Blount: Both players will help, but the real key for the 49ers is quarterback Colin Kaepernick. Having enough weapons wasn't really the problem. Using them effectively on a consistent basis and cutting down on mistakes is the issue. Kaepernick's extraordinary talent is unquestioned. But can he be the same type of team leader that Wilson is and make the big play in the most difficult moments? He couldn't do it last year in the fourth quarter of the NFC Championship Game. If he shows he can do that consistently when the big game is on the line, watch out.

Wagoner: Well, the competition for that crown isn't exactly daunting in a division known mostly for grinding it out offensively and dominating defensively. But the 49ers probably do have the most dangerous offense in the division. I don't personally think Johnson or Hyde will be a major difference-maker right away, but they don't have to be. Putting Johnson with a healthy Michael Crabtree at receiver and tight end Vernon Davis should allow Johnson to operate free of the pressure of being a No. 1 wideout. Hyde can learn from Frank Gore before taking over the reins. In terms of top-to-bottom talent across the roster, yes, the 49ers look to have the most dangerous offense in the NFC West.

Weinfuss: It is certainly looking like the 49ers have one of the most dangerous offenses in the division, if not the most dangerous. San Francisco has the right pieces at every position, from quarterback to running back to wide receiver to tight end. But the first question that came to mind when going through San Francisco's offensive depth chart is this: Will one football be enough to go around? This might turn into a case of the 49ers being better on paper than they are on the field, which has happened many times throughout the NFL. The Cardinals bolstered their skill positions during the offseason, giving themselves a lot of talent at wide receiver and tight end to complement two young running backs and a veteran quarterback who finds ways to win. A team can have all the ammunition in the world, but if the coach doesn't know how to use it, it will be stockpiled for naught.

Williamson: I think so. There is nothing missing from this offense. We saw how dynamic it can be when Crabtree returned from a torn Achilles last December. Put Crabtree, the clutch Anquan Boldin and Johnson together and that is a great veteran group of receivers. Someone is always going to be open. Rookie Bruce Ellington was added to give the 49ers the ability to take the top off of defenses, an aspect they didn't possess last season. We didn't even mention Davis at tight end. Really, how is this offense going to be stopped? Kaepernick looked like a completely different quarterback when Crabtree played last season. Kaepernick with all of these weapons? Oh, and we didn't even mention the bread and butter of the 49ers' offense -- the running game. Hyde, Gore and a healthy Marcus Lattimore? How do you defend this group?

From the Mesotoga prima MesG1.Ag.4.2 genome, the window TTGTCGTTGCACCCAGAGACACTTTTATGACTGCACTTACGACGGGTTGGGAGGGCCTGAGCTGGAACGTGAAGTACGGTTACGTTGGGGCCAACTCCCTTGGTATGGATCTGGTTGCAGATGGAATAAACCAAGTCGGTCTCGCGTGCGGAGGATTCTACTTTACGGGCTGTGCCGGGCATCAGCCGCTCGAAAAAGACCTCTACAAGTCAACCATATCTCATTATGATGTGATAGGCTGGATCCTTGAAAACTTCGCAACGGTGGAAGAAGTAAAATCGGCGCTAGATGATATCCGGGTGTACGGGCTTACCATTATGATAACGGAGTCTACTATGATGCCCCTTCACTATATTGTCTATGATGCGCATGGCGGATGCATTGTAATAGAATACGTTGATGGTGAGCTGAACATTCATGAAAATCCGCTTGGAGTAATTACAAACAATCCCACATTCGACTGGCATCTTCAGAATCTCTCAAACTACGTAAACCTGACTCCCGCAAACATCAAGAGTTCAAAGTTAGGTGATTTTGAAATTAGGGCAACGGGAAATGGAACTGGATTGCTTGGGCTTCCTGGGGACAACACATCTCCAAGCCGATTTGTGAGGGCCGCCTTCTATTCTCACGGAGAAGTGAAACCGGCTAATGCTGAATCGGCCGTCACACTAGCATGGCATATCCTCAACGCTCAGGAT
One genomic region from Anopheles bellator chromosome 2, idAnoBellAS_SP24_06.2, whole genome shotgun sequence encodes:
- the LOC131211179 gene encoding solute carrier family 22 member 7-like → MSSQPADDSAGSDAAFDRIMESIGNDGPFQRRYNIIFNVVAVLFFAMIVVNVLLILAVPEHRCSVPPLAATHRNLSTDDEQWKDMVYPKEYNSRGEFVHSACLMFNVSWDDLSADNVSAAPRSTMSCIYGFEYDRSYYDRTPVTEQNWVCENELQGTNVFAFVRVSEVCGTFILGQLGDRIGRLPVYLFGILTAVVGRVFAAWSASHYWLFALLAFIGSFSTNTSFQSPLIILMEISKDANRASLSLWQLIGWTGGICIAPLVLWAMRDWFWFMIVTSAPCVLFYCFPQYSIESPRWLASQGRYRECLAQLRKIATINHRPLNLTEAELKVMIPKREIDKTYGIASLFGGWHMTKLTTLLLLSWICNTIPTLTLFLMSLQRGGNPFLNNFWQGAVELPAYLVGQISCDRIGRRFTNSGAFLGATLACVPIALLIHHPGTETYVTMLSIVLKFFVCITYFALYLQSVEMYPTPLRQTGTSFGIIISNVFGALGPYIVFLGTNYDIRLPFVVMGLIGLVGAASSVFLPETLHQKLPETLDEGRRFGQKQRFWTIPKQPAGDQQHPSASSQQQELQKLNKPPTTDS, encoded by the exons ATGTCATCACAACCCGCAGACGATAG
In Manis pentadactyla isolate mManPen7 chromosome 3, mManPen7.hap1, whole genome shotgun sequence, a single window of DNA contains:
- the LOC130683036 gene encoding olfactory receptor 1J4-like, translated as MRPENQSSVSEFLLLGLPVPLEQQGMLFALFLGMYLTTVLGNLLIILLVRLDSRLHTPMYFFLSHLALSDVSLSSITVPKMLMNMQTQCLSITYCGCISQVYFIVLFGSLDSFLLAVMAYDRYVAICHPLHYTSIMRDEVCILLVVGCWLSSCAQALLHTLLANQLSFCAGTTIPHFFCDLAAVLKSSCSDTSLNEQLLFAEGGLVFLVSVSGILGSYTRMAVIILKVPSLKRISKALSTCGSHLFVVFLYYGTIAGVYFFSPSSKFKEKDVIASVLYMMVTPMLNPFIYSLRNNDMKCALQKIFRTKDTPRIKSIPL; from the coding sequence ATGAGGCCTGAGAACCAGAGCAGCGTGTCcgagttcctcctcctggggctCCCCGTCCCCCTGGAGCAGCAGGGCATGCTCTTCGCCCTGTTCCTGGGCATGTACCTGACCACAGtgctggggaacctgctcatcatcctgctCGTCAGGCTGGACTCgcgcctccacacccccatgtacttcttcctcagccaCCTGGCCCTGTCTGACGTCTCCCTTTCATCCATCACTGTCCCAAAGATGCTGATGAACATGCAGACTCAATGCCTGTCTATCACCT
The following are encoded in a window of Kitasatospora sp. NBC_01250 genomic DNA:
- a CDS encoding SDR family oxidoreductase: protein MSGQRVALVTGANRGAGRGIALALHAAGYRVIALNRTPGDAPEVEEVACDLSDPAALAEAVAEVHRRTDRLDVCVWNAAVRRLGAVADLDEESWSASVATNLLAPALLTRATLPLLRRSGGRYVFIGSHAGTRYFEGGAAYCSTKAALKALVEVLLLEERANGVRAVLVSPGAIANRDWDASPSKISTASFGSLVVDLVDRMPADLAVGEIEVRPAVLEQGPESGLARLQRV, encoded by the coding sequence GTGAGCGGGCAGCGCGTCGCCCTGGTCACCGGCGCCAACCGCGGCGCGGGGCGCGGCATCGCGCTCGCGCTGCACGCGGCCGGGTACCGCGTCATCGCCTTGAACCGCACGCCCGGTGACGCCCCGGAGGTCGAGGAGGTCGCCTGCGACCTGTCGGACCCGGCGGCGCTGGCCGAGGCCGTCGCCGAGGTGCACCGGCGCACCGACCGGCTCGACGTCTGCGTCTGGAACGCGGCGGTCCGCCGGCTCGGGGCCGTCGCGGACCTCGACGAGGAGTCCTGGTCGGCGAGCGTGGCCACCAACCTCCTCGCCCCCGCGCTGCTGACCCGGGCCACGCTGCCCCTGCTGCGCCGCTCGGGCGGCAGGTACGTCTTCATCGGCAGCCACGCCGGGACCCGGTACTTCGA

Third Down

After a narrow miss last season, have the Cardinals made enough of the right moves to get into the playoffs?



Blount: I don't think they needed to make many moves to reach the playoffs. Record-wise, they were a playoff team last season, but a victim of circumstances in the playoff structure. So the real question is can the Cardinals catch Seattle and/or San Francisco? And my answer is yes, especially the 49ers. Quarterback Carson Palmer will be better after having a full season in the Arizona offense. Bruce Arians might be the most underrated coach in the NFL. The team clearly is on the rise, while San Francisco's offseason turmoil could come back to bite it.

Wagoner: I like what Arizona did this offseason. The offensive line should be much better with the addition of Veldheer and the return of Jonathan Cooper. Cornerback Antonio Cromartie was a nice pickup, and first-round safety Bucannon should be a good complement to the Honey Badger, Tyrann Mathieu. But it is still going to be difficult for them to make the playoffs. The Seahawks and 49ers remain at the top of the heap, and until we see otherwise, it's hard to see how they fall from that perch unless injuries strike. That would still leave one playoff spot for the Cardinals. Three teams from the same division can make the playoffs, and it just happened last season, but I expect Arizona to take a small step back and just miss the cut again.